Make a Ghost Story a Part of Your Next Vacation
Whether or not you believe in ghosts, Jody‘s crew thinks the mythology behind historical buildings and locations can be fascinating. Visiting America’s “haunted history” can be a great way to spice up any vacation and is probably easier than you think. Most locations steeped in history have ghost stories.
Here is a list of some of the more famous locations to get you started:
St. Louis Cemetery in New Orleans: The St. Louis Cemetery is probably immediately recognizable and is rumored to be haunted by a variety of ghosts, most notoriously the ghost of Voodoo Queen Mary Laveau.
Winchester Mansion: The home of Sarah Winchester, widow of William Wirt Winchester (son of famed rifle maker). This mansion is most famous for its long hallways, stair cases to nowhere, mirror tricks and doors that open to reveal brick walls. After the death of her husband and daughter a medium told Sarah the family was cursed for the deaths their rifle-building lineage had caused. To appease these dead Sarah was required to build them a house for the dead and never stop building. The construction went on nearly no stop for 38 years.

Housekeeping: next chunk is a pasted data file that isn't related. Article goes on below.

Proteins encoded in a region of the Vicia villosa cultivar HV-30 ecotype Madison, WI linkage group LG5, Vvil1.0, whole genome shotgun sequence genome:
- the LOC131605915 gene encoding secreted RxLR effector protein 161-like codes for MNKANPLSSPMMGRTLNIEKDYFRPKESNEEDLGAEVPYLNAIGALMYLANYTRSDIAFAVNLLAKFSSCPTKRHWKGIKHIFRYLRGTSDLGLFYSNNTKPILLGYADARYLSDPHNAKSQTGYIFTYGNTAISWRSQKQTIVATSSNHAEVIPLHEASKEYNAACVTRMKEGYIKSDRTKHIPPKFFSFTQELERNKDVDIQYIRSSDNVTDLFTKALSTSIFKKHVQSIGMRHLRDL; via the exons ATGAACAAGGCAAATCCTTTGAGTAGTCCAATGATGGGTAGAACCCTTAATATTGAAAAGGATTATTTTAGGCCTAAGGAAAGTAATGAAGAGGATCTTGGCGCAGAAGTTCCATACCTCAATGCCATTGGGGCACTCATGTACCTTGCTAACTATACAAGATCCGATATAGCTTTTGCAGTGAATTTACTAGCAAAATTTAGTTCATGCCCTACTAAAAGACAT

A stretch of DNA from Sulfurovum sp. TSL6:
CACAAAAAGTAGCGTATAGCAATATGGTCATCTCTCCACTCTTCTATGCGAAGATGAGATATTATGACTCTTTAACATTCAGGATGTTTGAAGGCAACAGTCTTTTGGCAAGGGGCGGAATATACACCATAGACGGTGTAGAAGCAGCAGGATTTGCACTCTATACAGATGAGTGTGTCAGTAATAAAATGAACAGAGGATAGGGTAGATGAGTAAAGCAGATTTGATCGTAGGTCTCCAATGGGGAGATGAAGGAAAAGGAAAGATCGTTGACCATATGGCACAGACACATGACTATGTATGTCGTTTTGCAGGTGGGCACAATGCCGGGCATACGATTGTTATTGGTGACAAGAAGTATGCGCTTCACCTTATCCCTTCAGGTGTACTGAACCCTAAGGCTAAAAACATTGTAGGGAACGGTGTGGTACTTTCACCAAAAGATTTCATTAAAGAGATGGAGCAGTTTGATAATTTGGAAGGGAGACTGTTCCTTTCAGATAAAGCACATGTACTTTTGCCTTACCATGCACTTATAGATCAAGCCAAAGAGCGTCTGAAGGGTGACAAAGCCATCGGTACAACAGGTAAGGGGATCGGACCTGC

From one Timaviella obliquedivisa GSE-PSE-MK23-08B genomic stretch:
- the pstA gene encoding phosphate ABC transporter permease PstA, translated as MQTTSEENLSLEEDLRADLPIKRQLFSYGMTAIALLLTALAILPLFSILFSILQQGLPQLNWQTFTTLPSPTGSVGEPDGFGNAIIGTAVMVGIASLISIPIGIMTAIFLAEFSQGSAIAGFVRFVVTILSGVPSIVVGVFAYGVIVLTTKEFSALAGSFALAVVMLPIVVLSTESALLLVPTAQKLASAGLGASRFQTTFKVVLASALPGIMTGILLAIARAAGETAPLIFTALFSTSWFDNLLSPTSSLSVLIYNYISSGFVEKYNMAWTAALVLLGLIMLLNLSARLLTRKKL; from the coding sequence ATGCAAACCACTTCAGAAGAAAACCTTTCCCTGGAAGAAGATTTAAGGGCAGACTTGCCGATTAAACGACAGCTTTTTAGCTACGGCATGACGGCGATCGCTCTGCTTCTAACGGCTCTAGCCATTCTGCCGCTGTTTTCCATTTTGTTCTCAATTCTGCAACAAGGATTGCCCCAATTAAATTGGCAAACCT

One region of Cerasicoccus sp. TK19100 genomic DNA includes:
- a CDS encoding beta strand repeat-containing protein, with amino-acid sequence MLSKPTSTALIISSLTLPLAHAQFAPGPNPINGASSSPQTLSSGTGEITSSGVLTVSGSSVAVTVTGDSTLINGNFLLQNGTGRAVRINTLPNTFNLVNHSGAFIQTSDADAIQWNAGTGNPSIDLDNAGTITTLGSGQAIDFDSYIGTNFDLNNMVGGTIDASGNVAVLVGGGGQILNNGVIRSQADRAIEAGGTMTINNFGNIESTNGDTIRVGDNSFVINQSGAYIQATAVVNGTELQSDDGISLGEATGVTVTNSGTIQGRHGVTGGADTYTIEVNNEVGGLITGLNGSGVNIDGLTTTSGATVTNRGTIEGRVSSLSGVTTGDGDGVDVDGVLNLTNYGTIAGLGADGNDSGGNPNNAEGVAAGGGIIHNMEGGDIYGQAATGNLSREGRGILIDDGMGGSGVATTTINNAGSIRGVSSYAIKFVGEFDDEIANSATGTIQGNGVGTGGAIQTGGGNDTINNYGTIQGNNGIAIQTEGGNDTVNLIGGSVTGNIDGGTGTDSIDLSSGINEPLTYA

Trans-Allegheny Lunatic Asylum: Constructed in 1858 this building is the largest hand-cut stone building in North America. The asylum stopped treating patients in 1994. Guided tours are available and it is rumored that the ghosts of Civil War soldiers and patients roam the two miles of hallways.
Stepp Cemetery, Illinois: Several gruesome myths, from cults to grieving mothers unburying their dead children, surround this famous cemetery in which less than two dozen disintegrating graves still stand.
Moundsville Penitentiary, West Virginia: This Gothic style prison is said to house many ghosts, but is most famous for its resident, the Shadow Man. The Shadow Man was supposedly a maintenance man who was stabbed to death by inmates for snitching to guards about inmate activity. Sunset tours available.
Gettysburg Battle Field, Pennsylvania: During the infamous Civil War battle more than 50,000 soldiers were killed. Today it is said their ghosts still roam the fields, hills and forests. Groans, moans, cannon and gunfire supposedly can be heard all over the grounds; however, The Devil’s Den, where dozens of limbs and bodies were discovered after the war, is a favorite ghost hunting site.
Other spots to visit include the Stanley Hotel, probably made most famous as the set for The Shining, the St. Augustine Lighthouse , The Myrtles Plantation and The Bell Witch Cave.
More info about all these locations can be found in the original article.